After a short while, I had to stop reading because I felt like I was watching an accident about to occur – like watching a movie and you know exactly when the villain is going to jump out and grab the victim. While I cherish those memories, I also am disturbed to see how much pain I was in and how destructive my behavior was, despite the subtlety of it. I can see, by reading my own words, the patterns of my own behavior that resulted in turmoil for me. Although, at the same time, I am buoyed by the fact that my relationship with my friend is so incredibly strong and powerful that it miraculously withstood my own annihilative tendencies. Back then, my demons were well masked, dressed beautifully, decorated with makeup and jewelry and hiding the sadness and pain that I was not prepared to reveal. I do believe that one of the remarkable aspects of my relationship with my friend is that he helped to create a safe space for me to let my darkness out. And, I know that some of our difficulties resulted from my inability to continue to camouflage my agony. So, once again, those messages take on a new meaning for me and my relentless memorialization proves immeasurably valuable.

I end this day feeling proud on so many levels. I look at my three-years-ago-self and know that I was just beginning to take the first steps on what has become a tiresome journey towards peace. Perhaps what has felt like disruptions during this cleanse process were actually the new realities settling in. I no longer hide from what is uncomfortable and, sometimes, my truth is a bitter pill to swallow. I think this intense self-reflection has actually resulted in a moment of getting adjusted to a new way of being that I hadn’t fully acknowledged. Whatever the case, I feel certain that I have come a long way and, while I clearly still am fighting old battles, I have a much deeper understanding of how to win this war. And that feels really good.

CLEANSE


cleanseI started a cleanse today.

30 days to rid my body of all the toxins that seeped back in over the past month or so.  30 days to get rid of the sugar addiction.  30 days to cure me of the bad habits I so easily fell back into.  I am hunkering down, committing myself and detoxing.

I’m excited about my cleanse because I can feel my body craving to be healthier.  I look at healthy food and my mouth waters and the sight of cookies and candy and big heavy meals exhausts me.  I have overdosed and my body is telling me it is time to switch.  This is not a new phenomenon as, every year, after the holidays I go through the same pattern.  My body yells in its loudest voice “STOP!” and, sometimes, I pay attention. Sometimes I am too busy shoving crap into my mouth to hear the screams from within.

As I sit here drinking my first protein shake and fiber supplement, I can’t help but wonder how I could dedicate the same attention to a spiritual cleanse.  I am so ready to break some troubling patterns of behavior and I know it requires the same level of commitment and exercise as this cleanse.  However, it is so much easier for me to strip down my caloric intake and consumption of foods I enjoy.  Sure, I get grumpy and have cravings but I persevere.  How do I apply the same principles to my emotional behaviors?  I am trying to develop a daily practice that will enable me to take a little personal inventory allowing me to maintain an awareness of my behaviors.  I so easily become numb to my feelings and distract myself when I am feeling sad or anxious. Instead, I need to embrace these feelings and work with them, rather than stifling them, shoving them away, rejecting them.  They are just as much a part of me as my feelings of joy and comfort.  They are the yin to my yang.  They are part of my complete picture.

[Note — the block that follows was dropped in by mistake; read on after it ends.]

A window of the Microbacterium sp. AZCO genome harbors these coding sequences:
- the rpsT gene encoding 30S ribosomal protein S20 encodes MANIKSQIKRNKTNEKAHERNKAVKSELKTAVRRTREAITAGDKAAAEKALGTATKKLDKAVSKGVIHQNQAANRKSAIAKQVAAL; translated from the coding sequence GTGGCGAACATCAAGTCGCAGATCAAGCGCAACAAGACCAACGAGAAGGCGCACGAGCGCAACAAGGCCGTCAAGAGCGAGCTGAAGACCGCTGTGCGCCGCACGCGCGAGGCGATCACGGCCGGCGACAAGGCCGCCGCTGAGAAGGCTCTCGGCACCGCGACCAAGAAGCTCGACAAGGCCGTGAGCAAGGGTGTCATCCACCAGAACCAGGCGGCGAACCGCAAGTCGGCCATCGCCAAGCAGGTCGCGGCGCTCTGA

In my coaching group, I led the women in my group through guided journaling with a regular daily practice of acknowledging their feelings of gratitude and disappointment for the day.  This enabled them to understand the highs and lows of each day and use that information to help them with their journeys.  I do the same thing with my children at dinner each night.  Since my older son was in preschool we would ask him, and then his brother as he got older, to share two good and one bad thing from his day.  This is a practice that has become commonplace in our house and when we have dinner guests, we ask them to participate.  We began this ritual to help our children share more detailed information about their days and it has become an important part of our daily routine.  Nowadays, we still use it to gather data that they otherwise might not share and, with their growing maturity, it provides my children with an opportunity to process important information about themselves that might be difficult or confusing.  We get to discuss things together and acknowledge that life is continually filled with ups and down and all of it is critical.